release 91b- United Nations meeting outcome briefing notes- 19-12-2011
Update on the Aarhus Convention Compliance Committee hearing last week
The resident’s group feel it went very well for them in terms of the attention paid to the arguments by the committee.
An initial attempt by the UK government Barrister to portray the issue as a small one affecting a very small number of people, and therefore out-with the remit of the committee was not accepted.
Then, following a full day’s hearing, the committee have requested more information by mid-January deadline (later amended to late March) , in order to arrive at a judgement on the issue.
The role and function of the Aarhus Convention Compliance committee and their interest in the ‘Tram Project’ has been the subject of some questions to me.
Below is a FAQ style summary of the questions I have been asked, I hope it helps:
What is the Aarhus Convention of the United Nation’s UNECE?
Best I can do is say they have been set up to safeguard Democratic process in signatory countries (of which the UK is one) from being misused, and ensure ordinary people have access to Justice especially in Environmental issues, and because justice depends on information, that ordinary people have access to information held by organisations, such as council’s or governments For more information http://www.unece.org/env/pp/introduction.html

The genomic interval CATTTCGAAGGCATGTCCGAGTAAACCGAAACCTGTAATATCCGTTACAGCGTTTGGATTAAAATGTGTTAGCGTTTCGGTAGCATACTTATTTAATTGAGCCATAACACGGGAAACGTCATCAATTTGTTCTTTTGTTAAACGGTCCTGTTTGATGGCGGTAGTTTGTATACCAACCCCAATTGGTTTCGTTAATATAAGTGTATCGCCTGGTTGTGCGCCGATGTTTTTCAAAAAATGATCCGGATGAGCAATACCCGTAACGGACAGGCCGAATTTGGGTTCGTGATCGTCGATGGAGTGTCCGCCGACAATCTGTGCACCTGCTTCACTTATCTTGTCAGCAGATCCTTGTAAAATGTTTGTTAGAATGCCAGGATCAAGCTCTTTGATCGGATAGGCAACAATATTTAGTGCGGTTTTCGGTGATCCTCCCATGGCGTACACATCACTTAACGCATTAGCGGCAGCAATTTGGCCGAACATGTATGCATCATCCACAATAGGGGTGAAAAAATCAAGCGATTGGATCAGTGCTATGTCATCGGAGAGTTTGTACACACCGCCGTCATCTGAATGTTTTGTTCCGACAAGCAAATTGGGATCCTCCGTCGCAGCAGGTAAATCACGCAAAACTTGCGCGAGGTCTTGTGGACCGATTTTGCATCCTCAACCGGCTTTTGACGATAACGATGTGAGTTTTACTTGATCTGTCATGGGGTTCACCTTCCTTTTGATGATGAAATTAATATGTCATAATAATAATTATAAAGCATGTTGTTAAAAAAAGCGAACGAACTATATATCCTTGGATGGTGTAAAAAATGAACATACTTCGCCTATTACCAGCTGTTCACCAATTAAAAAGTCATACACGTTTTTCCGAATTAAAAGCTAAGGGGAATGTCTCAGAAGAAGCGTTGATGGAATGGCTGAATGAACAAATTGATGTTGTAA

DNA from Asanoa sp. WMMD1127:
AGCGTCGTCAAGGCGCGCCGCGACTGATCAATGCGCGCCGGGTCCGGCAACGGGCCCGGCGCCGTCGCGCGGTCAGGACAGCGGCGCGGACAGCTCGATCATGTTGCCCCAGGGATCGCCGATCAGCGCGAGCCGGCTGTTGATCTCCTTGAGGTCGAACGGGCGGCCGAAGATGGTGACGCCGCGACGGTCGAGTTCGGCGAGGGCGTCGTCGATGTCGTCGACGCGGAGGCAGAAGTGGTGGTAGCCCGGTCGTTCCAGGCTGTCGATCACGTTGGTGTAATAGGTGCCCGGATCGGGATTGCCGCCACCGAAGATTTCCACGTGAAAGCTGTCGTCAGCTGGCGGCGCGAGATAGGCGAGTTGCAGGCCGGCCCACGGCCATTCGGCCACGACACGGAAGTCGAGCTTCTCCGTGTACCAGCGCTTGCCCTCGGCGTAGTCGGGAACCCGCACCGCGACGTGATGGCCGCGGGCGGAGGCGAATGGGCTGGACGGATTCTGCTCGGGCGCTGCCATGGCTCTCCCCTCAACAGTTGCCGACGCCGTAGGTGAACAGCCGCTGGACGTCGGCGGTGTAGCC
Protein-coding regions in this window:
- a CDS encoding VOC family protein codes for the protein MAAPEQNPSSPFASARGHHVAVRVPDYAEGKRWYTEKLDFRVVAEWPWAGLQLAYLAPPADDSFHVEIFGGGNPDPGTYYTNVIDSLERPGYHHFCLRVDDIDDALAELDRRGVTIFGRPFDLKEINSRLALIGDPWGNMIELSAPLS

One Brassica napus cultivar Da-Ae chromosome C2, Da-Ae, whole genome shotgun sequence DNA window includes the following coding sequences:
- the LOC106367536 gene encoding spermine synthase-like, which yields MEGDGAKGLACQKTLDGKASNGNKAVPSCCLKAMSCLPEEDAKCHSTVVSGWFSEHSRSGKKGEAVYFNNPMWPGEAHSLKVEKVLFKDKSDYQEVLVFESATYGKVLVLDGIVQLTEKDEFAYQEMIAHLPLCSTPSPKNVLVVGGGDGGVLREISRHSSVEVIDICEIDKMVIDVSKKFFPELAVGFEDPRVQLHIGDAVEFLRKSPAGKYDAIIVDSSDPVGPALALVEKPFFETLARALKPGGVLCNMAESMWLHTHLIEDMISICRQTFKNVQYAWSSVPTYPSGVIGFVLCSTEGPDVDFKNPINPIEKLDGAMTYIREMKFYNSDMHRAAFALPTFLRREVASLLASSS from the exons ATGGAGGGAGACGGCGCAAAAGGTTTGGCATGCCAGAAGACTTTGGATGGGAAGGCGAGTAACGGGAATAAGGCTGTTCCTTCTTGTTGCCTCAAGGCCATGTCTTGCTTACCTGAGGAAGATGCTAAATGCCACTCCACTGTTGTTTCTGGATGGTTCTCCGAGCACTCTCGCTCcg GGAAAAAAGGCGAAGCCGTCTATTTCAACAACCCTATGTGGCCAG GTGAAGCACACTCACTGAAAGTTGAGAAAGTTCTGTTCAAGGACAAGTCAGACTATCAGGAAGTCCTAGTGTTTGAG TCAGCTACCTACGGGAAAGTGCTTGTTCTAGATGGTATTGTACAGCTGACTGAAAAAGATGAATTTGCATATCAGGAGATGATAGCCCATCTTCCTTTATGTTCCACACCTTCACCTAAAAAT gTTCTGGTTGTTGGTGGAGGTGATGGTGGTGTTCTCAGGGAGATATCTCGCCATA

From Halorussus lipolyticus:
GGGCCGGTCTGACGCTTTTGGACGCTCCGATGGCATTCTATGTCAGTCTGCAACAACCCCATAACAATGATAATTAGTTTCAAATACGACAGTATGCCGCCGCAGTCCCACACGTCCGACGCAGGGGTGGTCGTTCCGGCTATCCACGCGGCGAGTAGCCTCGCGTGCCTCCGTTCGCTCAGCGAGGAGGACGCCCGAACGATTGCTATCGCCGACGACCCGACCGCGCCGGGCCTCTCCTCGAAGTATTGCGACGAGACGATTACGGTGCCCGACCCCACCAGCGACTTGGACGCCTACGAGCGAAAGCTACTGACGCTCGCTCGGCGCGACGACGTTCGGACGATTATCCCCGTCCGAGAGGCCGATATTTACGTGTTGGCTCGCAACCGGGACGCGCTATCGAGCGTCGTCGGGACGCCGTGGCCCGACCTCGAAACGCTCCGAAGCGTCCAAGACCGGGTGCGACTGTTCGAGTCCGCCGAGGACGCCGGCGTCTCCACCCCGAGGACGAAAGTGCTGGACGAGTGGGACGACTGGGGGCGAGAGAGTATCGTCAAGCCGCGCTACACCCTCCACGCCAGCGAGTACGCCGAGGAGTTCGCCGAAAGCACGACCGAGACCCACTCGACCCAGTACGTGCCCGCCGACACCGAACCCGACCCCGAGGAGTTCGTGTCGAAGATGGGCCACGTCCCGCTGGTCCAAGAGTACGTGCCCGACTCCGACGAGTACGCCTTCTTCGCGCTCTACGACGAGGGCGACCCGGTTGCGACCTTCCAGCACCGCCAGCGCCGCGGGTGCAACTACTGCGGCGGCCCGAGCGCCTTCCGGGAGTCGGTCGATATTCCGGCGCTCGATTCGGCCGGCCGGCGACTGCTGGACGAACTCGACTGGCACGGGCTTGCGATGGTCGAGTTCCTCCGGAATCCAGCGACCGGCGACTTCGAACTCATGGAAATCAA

Why are they interested in the Edinburgh Tram?
The short answer is that they aren’t particularly interested in the tram project itself. They are interested in the apparent ‘oversights’ that may mean many tens of thousands (possibly 139,500 households according to the council’s original prediction for the whole project) of households will experience more traffic using the streets in which they live, which means more noise, danger, possible building damage AND pollution that is known to be very harmful to health.
They are interested in the fact that this figure, never specifically publicised by the council, and many other pieces of information of that type, would have been able to be examined at a Public Inquiry which ought to have happened.
Indeed so high is this figure that most people when told it simply refuse to believe it can be true – that would not have happened if the full reasons for it had been examined at a Public Inquiry---but one never took place.
So every planning row that ever starts up in Edinburgh will end up at the United Nations- that can’t be right?
This is not a supreme court for run-of-the-mill planning rows. The Aarhus Convention Compliance committee is only interested in rows where particularly egregious breaches of the rights to justice, and the free access to information that is part of supplying justice, have taken place within signatory countries.
Their concern is that the people of Edinburgh were not given the chance to correctly judge all impacts of the tram on their city, lives or health, because no Public Inquiry took place.
That this committee has spent months reading the submissions before even granting a hearing shows the seriousness of the prima facie case. Of course they have not yet passed judgement and we have to weait and see what that will be.
Why is DEFRA represented and not Edinburgh City Council ?